I was trying to find a list of all the software included in BT2, and I found this:I don't know how accurate the list is, but I did notice that BT2 had many, many programs on it.Code:backtrack.offensive-security. com/ index.php/Tools
I was thinking about taking out some of the ones that aren't really used. I'm not sure if all of them were put in because each of them are the best programs for their specific purpose or if a bunch of programs within a certain field were put in because of some peoples' tastes, but if the latter is true then I'd like to try and shave off the ones that will never be used so I can try and fit this on something smaller than a 700 MB CD.
Of course this is a very long list to go through because I don't know what each program does 100% except the more popular ones like nmap or something, but has anyone ever done this before?
Do you know if each one has its own specific purpose that the others in its category don't have? If that's the case, then I might as well just leave BT2 as it is and enjoy the wide variety of tools. I'm not complaining at all, I just like to keep things incredibly simple by nature so if I need to do something, I can just immediately refer to one thing that generally does the job and use that all the time. I guess it's somewhat related to preference?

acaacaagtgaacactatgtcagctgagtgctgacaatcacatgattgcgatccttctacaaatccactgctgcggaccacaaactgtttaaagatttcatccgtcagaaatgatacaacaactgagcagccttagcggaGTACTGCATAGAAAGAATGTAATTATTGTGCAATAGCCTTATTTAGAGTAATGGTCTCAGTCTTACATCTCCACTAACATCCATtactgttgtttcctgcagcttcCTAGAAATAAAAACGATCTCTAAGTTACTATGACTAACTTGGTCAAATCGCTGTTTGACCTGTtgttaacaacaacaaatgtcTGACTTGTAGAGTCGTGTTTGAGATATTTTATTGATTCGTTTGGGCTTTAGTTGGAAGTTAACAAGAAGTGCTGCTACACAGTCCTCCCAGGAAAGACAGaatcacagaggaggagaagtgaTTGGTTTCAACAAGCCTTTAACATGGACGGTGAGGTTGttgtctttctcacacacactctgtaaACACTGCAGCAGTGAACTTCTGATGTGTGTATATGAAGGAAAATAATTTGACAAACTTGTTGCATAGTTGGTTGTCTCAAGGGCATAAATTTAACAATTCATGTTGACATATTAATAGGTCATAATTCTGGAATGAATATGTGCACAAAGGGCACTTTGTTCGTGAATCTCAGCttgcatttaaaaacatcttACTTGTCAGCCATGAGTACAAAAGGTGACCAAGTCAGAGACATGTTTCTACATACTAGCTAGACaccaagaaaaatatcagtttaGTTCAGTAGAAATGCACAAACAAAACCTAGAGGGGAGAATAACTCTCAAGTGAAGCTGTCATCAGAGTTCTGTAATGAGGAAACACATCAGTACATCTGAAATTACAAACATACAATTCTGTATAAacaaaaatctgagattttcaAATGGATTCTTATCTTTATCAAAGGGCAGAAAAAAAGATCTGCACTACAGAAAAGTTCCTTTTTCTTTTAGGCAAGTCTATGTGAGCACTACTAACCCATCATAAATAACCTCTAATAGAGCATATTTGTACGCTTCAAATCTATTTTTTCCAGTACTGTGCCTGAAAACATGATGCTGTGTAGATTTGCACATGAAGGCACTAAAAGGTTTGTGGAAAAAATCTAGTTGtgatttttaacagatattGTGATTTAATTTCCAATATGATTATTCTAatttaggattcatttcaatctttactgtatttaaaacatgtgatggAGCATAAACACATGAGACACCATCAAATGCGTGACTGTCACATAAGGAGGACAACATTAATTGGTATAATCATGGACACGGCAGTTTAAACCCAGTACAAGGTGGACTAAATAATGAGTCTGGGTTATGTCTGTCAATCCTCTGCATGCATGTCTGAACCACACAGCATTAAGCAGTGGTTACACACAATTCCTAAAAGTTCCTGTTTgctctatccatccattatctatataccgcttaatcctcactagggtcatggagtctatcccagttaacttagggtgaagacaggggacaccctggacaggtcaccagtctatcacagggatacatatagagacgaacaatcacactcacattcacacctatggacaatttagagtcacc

It seems like your jumping to this a lil too soon. I think you should research each tool before you even set a goal of 700MB? And it seems like your new to BackTrack, don't rip up the whole CD thinking that some of the software is "useless", you'd be surprised and I bet you'll learn to enjoy every program in its own unique way!
Before I found Backtrack, I had my own collection of pentesting tools, each categorized under the stages of pentesting for more organization (footprint, portscan, fingerprint, vuln sploit, erasing tracks, and each of these subcategorized furthur (networking, wireless, web, etc.)), and of course I had multiple programs in each field since a lot of the time not one program did everything. I thought I might edit the source codes of the ones I favored, but then there was the problem of intense time consumption reading over the code, making errors, and I'm not fluent in every single language these programs were written in. When I found Backtrack, I was pretty much ecstatic that was such an OS out there for this kind of job, but I've been wondering if it's necessary to learn every single program included since there are so many. Which lead me to the question at the beginning of this thread
If you really want to have a "custom" organized system, you could try to "rearrange" the "Start Menu" to fit your category system???